By then, Israel’s increasingly chaotic electoral system was under widespread attack. Disgusted with the shameless extortion exhibited by some small parties, many politicians joined growing numbers of academic and business leaders in demanding electoral reform.
Many suggested that the proportional electoral system be scrapped in favor of direct representation. Others proposed raising the percentage of overall votes needed to enter the Knesset. In the end, the reform talk came to nothing. The major parties were afraid of alienating the eleven small ones, which, together, held almost half the seats in the Knesset. All hopes for electoral reform died when Labor prematurely quit the unity coalition in 1990, leaving Shamir in charge of a right-wing patchwork government.
The revival of the American-sponsored peace process after the 1991 Gulf War led to the formation of several new right-wing parties. The cacophony of nationalistic groups splintered the majority conservative vote in the 1992 election, with several right-wing parties failing by small margins to make it into the Knesset. This led to an outright victory for the left-wing block, headed by charismatic Labor leader Yitzhak Rabin.
A hotly debated electoral reform law was passed by the Knesset just before the June vote. The legislation mandated that following the 1992 elections, all future prime ministers would be voted into office by direct popular election. However, the proportional Knesset system favored by the smaller parties would remain unchanged. Thus, instead of simply picking one political party, voters would cast separate ballots—one for their favorite party and another for a candidate for prime minister.
The bill also altered the way future governments could be prematurely toppled from power. An absolute Knesset majority of 61 votes would be needed to force early elections. Under the old system, a bare majority of representatives present in the Knesset chamber during a no-confidence vote could oust the government. This added to the inordinate power wielded by small coalition parties and often produced cliff-hanger votes that undermined government stability.
The electoral reform law was strongly backed by Rabin, who saw to it that most of his Labor subordinates supported it. Many Knesset members opposed the bill, including all but seven Likud representatives. Among the naysayers were Peres and Shamir, who suspected that Rabin’s enthusiastic support was meant to guarantee his own reelection in 1996.
Noting that such a hybrid parliamentary system does not exist anywhere else on earth, opponents of the bill said the direct election of a prime minister would concentrate too much power in the hands of one person. They added that the Knesset, and even the cabinet, would be marginalized under the reform legislation. Many analysts agreed with their assessment, with one warning that the proposed change could lead to “the election of a person with dictatorial ambitions.”
Yitzhak Rabin did not get the opportunity to seek reelection in 1996. For the first time ever, an assassin’s bullet cut down an Israeli leader, tearing a hole in the country’s democratic system. However, Rabin’s successor, Shimon Peres, seemed happy that his slain colleague had forced through the electoral change in 1992, since opinion polls predicted the new Labor leader would easily win the May 1996 contest.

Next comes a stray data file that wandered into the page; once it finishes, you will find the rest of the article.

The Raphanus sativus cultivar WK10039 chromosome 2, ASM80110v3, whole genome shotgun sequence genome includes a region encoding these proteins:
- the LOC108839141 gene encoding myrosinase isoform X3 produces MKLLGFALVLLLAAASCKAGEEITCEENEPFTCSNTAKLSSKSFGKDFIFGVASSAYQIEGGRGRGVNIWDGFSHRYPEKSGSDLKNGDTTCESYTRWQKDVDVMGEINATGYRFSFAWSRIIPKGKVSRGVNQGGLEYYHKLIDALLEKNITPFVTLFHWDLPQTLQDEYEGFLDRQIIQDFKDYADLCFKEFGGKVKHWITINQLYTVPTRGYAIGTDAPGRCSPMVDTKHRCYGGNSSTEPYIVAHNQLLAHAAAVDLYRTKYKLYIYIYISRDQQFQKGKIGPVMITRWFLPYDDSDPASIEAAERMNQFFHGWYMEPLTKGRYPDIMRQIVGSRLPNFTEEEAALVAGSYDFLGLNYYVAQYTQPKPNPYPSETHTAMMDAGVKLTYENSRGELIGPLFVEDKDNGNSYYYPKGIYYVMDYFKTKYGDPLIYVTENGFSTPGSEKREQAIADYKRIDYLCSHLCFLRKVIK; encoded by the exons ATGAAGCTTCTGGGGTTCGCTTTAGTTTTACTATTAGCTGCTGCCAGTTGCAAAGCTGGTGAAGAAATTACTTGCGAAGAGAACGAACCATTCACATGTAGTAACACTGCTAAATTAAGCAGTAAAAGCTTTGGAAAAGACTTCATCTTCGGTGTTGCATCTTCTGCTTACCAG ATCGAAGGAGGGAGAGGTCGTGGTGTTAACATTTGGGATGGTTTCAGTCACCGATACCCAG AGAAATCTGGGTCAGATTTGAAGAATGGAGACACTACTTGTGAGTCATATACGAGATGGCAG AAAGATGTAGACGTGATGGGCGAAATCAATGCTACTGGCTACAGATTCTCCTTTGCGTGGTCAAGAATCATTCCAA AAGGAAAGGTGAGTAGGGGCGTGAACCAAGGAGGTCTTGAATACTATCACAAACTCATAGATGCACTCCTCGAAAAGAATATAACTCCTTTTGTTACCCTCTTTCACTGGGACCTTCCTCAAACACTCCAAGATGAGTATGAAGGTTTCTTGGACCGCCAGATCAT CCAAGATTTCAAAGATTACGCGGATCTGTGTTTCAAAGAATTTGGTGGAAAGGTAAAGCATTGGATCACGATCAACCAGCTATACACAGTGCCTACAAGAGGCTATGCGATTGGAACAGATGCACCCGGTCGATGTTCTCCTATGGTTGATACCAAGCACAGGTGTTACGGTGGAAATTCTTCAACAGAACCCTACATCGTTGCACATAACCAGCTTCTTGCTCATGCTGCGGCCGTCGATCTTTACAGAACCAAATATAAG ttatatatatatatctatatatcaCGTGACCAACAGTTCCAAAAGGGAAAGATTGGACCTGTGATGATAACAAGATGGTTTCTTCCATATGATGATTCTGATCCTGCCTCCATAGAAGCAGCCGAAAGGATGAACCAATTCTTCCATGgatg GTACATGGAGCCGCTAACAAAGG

The election results shocked Peres, who lost Israel’s first ever direct vote to opposition leader Binyamin Netanyahu. Ironically, the victor was one of the seven Likud representatives who had cast their ballots in favor of the electoral reform legislation.
But Netanyahu’s unexpected narrow triumph—which came in the wake of a series of hideous Palestinian suicide terror attacks that battered Israel’s main cities—was bittersweet at best. The reform legislation did not strengthen the two main parties, as most analysts and politicians expected. Instead, it freed voters to choose their preferred major party leader while casting their Knesset ballots for whichever small party most closely reflected their own ideological beliefs.
Together, Likud and Labor captured less than half of the Knesset’s 120 seats. This was an unforeseen disaster for the large parties. Even more embarrassing, Netanyahu’s Likud party won only 22 Knesset seats, meaning he would have to patch together a 61-majority coalition with many other parties. The ghost of political chaos was haunting Israel once again!
Netanyahu’s coalition negotiations were as extortionist, acrimonious, and time-consuming as they had ever been before the so-called “reform” legislation was enacted. This prompted calls for a revision or cancellation of the 1992 law.
The Likud leader eventually succeeded in piecing together a majority coalition, but at a high cost. It included no less than three religious parties: Natan Sharansky’s new Yisrael b’Aliya immigrant party, David Levy’s five-man Gesher faction, the centrist Tzomet party, along with the Labor breakaway Third Way party. But the solid 66-member government was reduced to a bare 61 majority when Foreign Minister Levy resigned on the first day of 1998, taking his faction with him. The move came after two of Netanyahu’s internal Likud rivals resigned from his cabinet and announced they might vote to topple the prime minister in future no-confidence motions. Sensing opportunity, several small coalition partners threatened to quit the government after Levy’s exit. The mere hint of departure kept Netanyahu busy trying to repair the cracks in his patchwork coalition.
Indeed, the political scene exactly mirrored the dark days before electoral reform was enacted! Nothing was new under the hot Mideast sun.